Unfortunately, the authorizing statute mandating this report is not comprehensive, enabling large tax preferences to be legally excluded. This includes tax breaks that parallel those to oil but that instead apply to natural gas and reside in a different section (Section 201) of the Texas tax code. Section 201 appears to include five tax exemptions (see table below), of which data from the Texas Comptroller of Public Accounts indicates two have resulted in significant revenue losses over the past decade:

  • Reduced taxes on "high cost" natural gas wells (section 201.057(c)) with annual revenue losses of hundreds of millions of dollars per year, and more than $1 billion in FY2022; and 

  • Low producing gas wells (section 201.059) that had minimal revenue losses in 2022, but exceeded $80 million as recently as FY2018. 

Value of Gas Production Tax Exemptions in Texas, Fiscal 2009 to 2022 ($millions)    

Tax Code SectionExemption Total, 2009-20222022 2021 2020 2019 2018 2017 2016 2015 2014 2013 2012 2011 2010 2009 
201.057(c )High-cost natural gas10,844.5 1,040.6 518.5 316.2 561.4 505.8 432.3 312.1 702.8 1,086.4 905.4 951.2 1,064.0 974.6 1,473.3 
201.058(a)(202.056)Wells previously inactive158.2 * * * 0.4 1.6 2.4 2.2 6.5 12.8 13.3 20.8 25.9 31.0 41.4 
201.058(a)(202.060)Orphan well program-   * * * * * * * * * * * * * * 
201.058(b)Flared/released gas-   * * * * * * * * * * * * * * 
201.059Low-producing gas wells583.1 * 25.8 34.7 65.0 81.1 70.9 43.6 36.9 28.5 82.9 67.9 25.4 17.5 2.9 
Total §201 tax exemptions 11,585.8 1,040.6 544.3 350.9 626.8 588.5 505.6 357.8 746.3 1,127.7 1,001.6 1,039.9 1,115.2 1,023.1 1,517.6 

Table notes and sources
(a) Asterisk (*) denotes an estimated revenue loss that is either zero or negligible.
(b) Columns may not sum because of rounding.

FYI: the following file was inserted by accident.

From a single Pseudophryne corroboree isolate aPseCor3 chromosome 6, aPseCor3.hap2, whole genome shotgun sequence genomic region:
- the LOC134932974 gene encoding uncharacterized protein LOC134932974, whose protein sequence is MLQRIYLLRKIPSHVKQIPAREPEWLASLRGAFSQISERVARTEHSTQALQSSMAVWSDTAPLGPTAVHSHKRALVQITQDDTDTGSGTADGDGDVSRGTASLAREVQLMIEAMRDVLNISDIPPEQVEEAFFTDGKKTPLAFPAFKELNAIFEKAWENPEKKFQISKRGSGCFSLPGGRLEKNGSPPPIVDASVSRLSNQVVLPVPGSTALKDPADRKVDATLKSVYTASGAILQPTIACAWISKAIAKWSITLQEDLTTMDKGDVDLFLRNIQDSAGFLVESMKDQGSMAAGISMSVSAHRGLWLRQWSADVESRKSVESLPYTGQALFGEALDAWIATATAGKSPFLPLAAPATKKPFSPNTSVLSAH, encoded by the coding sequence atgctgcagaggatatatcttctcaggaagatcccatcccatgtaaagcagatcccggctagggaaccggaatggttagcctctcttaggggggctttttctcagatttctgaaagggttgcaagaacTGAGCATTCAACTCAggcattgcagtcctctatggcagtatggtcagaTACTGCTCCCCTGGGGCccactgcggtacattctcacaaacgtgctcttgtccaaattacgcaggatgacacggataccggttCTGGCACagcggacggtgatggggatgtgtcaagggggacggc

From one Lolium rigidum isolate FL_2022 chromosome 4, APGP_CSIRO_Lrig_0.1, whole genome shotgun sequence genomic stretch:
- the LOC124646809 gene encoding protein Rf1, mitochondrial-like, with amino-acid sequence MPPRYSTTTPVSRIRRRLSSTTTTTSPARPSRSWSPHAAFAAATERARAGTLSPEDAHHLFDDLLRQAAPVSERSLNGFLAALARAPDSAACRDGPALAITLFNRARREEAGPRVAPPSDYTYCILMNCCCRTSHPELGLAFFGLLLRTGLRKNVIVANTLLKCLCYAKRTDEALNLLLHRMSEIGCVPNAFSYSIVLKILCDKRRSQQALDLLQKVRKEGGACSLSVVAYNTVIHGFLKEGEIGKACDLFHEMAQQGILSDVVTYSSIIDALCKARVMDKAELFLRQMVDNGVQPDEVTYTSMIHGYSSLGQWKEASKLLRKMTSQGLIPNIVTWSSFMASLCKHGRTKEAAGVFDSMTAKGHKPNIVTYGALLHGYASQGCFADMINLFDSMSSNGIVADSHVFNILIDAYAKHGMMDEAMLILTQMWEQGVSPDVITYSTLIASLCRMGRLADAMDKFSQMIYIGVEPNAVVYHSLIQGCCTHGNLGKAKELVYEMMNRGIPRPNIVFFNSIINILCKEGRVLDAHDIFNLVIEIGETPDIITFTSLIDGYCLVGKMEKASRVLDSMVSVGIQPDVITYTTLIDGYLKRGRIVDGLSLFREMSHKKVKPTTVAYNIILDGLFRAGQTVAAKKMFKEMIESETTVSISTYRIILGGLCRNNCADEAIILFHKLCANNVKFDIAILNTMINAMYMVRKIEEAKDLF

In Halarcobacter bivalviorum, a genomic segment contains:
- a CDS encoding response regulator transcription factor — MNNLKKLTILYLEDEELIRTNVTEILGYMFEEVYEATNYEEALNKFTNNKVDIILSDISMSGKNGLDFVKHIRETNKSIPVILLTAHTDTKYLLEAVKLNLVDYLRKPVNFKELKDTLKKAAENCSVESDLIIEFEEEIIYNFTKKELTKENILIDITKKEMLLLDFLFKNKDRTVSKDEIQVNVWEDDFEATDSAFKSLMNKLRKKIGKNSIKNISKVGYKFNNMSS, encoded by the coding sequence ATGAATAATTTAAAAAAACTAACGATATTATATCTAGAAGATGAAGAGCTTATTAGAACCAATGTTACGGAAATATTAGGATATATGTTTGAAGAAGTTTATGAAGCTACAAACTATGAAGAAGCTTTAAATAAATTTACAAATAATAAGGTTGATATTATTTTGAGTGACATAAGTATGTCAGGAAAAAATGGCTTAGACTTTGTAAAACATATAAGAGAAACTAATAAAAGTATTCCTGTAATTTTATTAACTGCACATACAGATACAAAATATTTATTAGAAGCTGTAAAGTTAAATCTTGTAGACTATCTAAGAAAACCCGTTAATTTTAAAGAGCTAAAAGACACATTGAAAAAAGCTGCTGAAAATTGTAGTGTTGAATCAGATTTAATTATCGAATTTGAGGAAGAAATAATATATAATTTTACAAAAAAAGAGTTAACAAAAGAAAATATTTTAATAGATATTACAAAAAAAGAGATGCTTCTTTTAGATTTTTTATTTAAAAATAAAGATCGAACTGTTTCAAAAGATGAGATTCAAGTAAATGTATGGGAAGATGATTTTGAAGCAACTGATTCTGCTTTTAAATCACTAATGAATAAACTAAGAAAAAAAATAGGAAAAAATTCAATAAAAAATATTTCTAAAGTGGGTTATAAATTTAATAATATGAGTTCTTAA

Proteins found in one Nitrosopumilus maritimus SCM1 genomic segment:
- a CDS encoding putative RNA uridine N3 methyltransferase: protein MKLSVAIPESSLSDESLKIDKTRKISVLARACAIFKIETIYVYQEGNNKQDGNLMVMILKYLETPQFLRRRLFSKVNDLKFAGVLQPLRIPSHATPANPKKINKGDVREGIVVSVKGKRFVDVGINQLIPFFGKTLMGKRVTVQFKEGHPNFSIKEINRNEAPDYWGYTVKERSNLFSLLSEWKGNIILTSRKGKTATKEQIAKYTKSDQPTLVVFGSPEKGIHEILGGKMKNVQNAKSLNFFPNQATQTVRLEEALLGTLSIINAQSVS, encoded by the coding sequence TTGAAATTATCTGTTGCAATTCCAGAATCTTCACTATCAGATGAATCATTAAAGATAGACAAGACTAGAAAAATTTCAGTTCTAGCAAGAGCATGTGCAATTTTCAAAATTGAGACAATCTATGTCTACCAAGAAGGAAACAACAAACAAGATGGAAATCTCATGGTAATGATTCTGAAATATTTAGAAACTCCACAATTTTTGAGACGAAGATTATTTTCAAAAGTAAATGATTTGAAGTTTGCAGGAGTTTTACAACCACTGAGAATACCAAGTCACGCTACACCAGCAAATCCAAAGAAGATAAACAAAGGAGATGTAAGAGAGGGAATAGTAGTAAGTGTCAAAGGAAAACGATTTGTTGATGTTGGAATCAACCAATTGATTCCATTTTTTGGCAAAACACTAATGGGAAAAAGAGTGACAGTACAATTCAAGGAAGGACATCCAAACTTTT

(c) Data provided by the Texas Comptroller of Public Accounts, October 2022, in response to a public records request submitted by Earth Track. 

The basis for this reporting gap arises through Section 403.014 of the TX government code that calls for a "Report on Effect of Certain Tax Provisions." The specific scope is worded as follows:

(a) Before each regular session of the legislature, the comptroller shall report to the legislature and the governor on the effect, if it is possible to assess, of exemptions, discounts, exclusions, special valuations, special accounting treatments, special rates, and special methods of reporting relating to:

(1) sales, excise, and use tax under Chapter 151 (Limited Sales, Excise, and Use Tax), Tax Code;
(2) franchise tax under Chapter 171 (Franchise Tax), Tax Code;
(3) school district property taxes under Title 1, Tax Code;
(4) motor vehicle tax under Section 152.090; and
(5) any other tax generating more than five percent of state tax revenue in the prior fiscal year.

Despite the scale of oil and gas production in Texas, and the outsize role Texas plays in the industry nationally, exemptions to oil and gas production taxes are not reported by default, but rather fall under the terms of the "catch all" provision in Section 403.014(a)(5). Unless the production taxes meet a 5% of tax revenues threshold, associated exemptions from these taxes will not be reported.  Based on tax revenue data provided on the Comptroller portal, and a review back to FY2018, oil production taxes exceeded this 5% hurdle every year. Natural gas production taxes were below 5% during this period until FY2022. While it is possible that the next tax expenditure report (likely at the end of 2022) will include natural gas, it does not seem guaranteed. This is because the hurdle is measured in the year prior to the report and natural gas did not exceed 5% in FY21. Under this latter interpretation, exemptions from natural gas production taxes may not show up in the tax expenditure report until the end of 2024 despite surging prices, production, and likely revenue losses as well.